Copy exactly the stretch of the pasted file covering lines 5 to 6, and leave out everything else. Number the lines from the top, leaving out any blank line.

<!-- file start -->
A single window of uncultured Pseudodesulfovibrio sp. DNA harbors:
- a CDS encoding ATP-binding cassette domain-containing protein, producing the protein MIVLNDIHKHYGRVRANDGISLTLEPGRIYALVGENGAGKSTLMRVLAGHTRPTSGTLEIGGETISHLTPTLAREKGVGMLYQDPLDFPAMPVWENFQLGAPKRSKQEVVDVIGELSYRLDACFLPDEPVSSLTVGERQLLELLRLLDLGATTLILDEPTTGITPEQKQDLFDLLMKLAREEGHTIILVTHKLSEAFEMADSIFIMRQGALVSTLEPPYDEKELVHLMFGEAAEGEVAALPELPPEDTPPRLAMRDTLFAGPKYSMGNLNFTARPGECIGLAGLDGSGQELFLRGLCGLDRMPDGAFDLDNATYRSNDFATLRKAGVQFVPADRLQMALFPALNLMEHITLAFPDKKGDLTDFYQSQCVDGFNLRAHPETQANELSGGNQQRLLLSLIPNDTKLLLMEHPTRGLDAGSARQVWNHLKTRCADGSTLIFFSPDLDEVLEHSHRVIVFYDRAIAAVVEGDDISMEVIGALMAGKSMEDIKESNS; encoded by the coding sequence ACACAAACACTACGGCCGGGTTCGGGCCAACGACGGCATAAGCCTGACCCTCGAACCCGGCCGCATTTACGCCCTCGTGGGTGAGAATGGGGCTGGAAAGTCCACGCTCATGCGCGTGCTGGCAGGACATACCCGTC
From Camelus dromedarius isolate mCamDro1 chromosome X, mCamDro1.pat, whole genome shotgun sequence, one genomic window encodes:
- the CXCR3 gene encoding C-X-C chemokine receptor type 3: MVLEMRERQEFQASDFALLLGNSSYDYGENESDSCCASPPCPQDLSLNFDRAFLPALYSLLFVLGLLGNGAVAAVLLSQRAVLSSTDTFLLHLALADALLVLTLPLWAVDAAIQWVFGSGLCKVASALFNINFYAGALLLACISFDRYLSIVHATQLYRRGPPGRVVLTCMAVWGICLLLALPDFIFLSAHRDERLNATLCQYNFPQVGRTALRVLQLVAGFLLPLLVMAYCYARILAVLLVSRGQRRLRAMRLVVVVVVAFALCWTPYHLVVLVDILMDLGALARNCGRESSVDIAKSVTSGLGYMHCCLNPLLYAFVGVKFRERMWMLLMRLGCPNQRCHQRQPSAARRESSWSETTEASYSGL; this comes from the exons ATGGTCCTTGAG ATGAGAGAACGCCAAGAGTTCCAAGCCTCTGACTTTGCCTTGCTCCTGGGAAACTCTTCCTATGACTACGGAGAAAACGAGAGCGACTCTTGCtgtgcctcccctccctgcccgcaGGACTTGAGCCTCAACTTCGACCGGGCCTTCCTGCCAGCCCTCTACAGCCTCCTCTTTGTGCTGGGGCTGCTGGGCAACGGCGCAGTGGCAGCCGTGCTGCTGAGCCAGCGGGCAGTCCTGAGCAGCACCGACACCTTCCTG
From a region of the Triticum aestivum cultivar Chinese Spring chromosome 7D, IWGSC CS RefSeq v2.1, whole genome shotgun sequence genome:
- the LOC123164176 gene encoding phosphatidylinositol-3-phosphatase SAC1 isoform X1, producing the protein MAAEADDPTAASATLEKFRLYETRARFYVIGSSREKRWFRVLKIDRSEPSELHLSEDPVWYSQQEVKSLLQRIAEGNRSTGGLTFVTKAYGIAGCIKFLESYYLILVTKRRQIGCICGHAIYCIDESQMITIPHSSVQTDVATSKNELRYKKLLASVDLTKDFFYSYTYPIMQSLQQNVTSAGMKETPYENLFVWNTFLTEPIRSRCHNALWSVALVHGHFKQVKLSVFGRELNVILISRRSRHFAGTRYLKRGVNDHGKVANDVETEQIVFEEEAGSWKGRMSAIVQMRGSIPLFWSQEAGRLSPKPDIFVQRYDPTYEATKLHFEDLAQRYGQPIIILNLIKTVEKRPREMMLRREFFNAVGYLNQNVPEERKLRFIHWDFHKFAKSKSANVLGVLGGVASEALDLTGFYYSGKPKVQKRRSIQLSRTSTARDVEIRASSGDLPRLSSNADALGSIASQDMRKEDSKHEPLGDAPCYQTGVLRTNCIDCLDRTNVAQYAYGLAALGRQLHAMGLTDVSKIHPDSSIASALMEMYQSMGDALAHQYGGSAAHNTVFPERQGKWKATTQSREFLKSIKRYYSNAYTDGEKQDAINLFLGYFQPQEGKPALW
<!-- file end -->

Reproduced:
From a region of the Triticum aestivum cultivar Chinese Spring chromosome 7D, IWGSC CS RefSeq v2.1, whole genome shotgun sequence genome:
- the LOC123164176 gene encoding phosphatidylinositol-3-phosphatase SAC1 isoform X1, producing the protein MAAEADDPTAASATLEKFRLYETRARFYVIGSSREKRWFRVLKIDRSEPSELHLSEDPVWYSQQEVKSLLQRIAEGNRSTGGLTFVTKAYGIAGCIKFLESYYLILVTKRRQIGCICGHAIYCIDESQMITIPHSSVQTDVATSKNELRYKKLLASVDLTKDFFYSYTYPIMQSLQQNVTSAGMKETPYENLFVWNTFLTEPIRSRCHNALWSVALVHGHFKQVKLSVFGRELNVILISRRSRHFAGTRYLKRGVNDHGKVANDVETEQIVFEEEAGSWKGRMSAIVQMRGSIPLFWSQEAGRLSPKPDIFVQRYDPTYEATKLHFEDLAQRYGQPIIILNLIKTVEKRPREMMLRREFFNAVGYLNQNVPEERKLRFIHWDFHKFAKSKSANVLGVLGGVASEALDLTGFYYSGKPKVQKRRSIQLSRTSTARDVEIRASSGDLPRLSSNADALGSIASQDMRKEDSKHEPLGDAPCYQTGVLRTNCIDCLDRTNVAQYAYGLAALGRQLHAMGLTDVSKIHPDSSIASALMEMYQSMGDALAHQYGGSAAHNTVFPERQGKWKATTQSREFLKSIKRYYSNAYTDGEKQDAINLFLGYFQPQEGKPALW